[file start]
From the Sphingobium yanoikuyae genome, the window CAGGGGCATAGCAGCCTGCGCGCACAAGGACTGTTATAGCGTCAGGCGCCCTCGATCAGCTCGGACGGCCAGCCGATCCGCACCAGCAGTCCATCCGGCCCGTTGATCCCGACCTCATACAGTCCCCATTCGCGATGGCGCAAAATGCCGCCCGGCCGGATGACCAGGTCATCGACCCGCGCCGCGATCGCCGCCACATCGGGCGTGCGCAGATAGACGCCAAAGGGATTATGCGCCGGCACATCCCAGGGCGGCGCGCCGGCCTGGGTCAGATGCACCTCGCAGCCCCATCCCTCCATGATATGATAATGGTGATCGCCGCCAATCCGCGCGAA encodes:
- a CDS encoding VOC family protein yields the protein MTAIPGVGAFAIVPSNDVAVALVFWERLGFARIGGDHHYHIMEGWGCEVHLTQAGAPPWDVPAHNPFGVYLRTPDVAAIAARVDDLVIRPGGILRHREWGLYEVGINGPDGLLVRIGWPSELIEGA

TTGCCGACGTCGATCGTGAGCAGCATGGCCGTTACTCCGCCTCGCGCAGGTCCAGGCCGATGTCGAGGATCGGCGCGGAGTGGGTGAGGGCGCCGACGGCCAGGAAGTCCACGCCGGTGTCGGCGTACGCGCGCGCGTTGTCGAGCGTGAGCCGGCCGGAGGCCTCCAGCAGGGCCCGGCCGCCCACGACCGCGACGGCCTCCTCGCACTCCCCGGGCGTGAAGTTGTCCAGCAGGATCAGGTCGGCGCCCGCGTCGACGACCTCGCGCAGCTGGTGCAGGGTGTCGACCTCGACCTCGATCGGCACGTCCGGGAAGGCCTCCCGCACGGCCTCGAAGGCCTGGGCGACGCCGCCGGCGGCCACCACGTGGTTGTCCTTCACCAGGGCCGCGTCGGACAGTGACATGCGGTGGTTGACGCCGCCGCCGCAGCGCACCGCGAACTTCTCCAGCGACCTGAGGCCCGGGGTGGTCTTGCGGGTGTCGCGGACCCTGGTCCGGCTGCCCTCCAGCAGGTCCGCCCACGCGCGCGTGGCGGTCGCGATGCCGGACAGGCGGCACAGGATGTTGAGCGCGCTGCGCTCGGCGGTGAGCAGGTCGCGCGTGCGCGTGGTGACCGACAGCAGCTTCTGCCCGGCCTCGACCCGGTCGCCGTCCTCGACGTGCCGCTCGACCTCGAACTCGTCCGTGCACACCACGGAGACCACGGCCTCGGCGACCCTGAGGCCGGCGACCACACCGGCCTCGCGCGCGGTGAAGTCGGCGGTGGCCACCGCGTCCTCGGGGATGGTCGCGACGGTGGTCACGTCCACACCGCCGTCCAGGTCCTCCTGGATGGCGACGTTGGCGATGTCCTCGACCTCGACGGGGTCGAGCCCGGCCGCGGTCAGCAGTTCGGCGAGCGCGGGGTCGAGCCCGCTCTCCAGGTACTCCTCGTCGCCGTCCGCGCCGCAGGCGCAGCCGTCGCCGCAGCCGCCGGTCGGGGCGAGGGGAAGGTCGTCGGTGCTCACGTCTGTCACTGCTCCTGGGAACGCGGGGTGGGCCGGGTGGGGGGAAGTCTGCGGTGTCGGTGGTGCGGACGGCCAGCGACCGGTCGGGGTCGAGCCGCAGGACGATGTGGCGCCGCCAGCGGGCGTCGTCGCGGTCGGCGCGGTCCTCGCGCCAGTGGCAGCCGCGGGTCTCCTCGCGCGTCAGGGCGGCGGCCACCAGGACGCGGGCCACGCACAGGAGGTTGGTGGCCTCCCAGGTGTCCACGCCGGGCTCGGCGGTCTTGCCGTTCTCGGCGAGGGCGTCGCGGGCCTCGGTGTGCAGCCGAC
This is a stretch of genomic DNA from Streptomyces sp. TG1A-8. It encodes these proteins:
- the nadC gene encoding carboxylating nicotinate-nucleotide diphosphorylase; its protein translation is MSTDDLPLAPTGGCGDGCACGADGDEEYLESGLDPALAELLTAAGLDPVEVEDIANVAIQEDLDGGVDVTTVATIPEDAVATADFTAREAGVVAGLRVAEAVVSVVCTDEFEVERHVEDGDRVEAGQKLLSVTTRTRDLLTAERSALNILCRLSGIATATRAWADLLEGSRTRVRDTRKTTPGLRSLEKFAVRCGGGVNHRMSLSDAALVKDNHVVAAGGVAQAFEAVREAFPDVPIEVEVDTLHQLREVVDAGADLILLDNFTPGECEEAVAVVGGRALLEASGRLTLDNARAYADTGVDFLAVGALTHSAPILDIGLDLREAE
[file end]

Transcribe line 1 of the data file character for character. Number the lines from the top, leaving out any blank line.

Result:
From the Sphingobium yanoikuyae genome, the window CAGGGGCATAGCAGCCTGCGCGCACAAGGACTGTTATAGCGTCAGGCGCCCTCGATCAGCTCGGACGGCCAGCCGATCCGCACCAGCAGTCCATCCGGCCCGTTGATCCCGACCTCATACAGTCCCCATTCGCGATGGCGCAAAATGCCGCCCGGCCGGATGACCAGGTCATCGACCCGCGCCGCGATCGCCGCCACATCGGGCGTGCGCAGATAGACGCCAAAGGGATTATGCGCCGGCACATCCCAGGGCGGCGCGCCGGCCTGGGTCAGATGCACCTCGCAGCCCCATCCCTCCATGATATGATAATGGTGATCGCCGCCAATCCGCGCGAA encodes: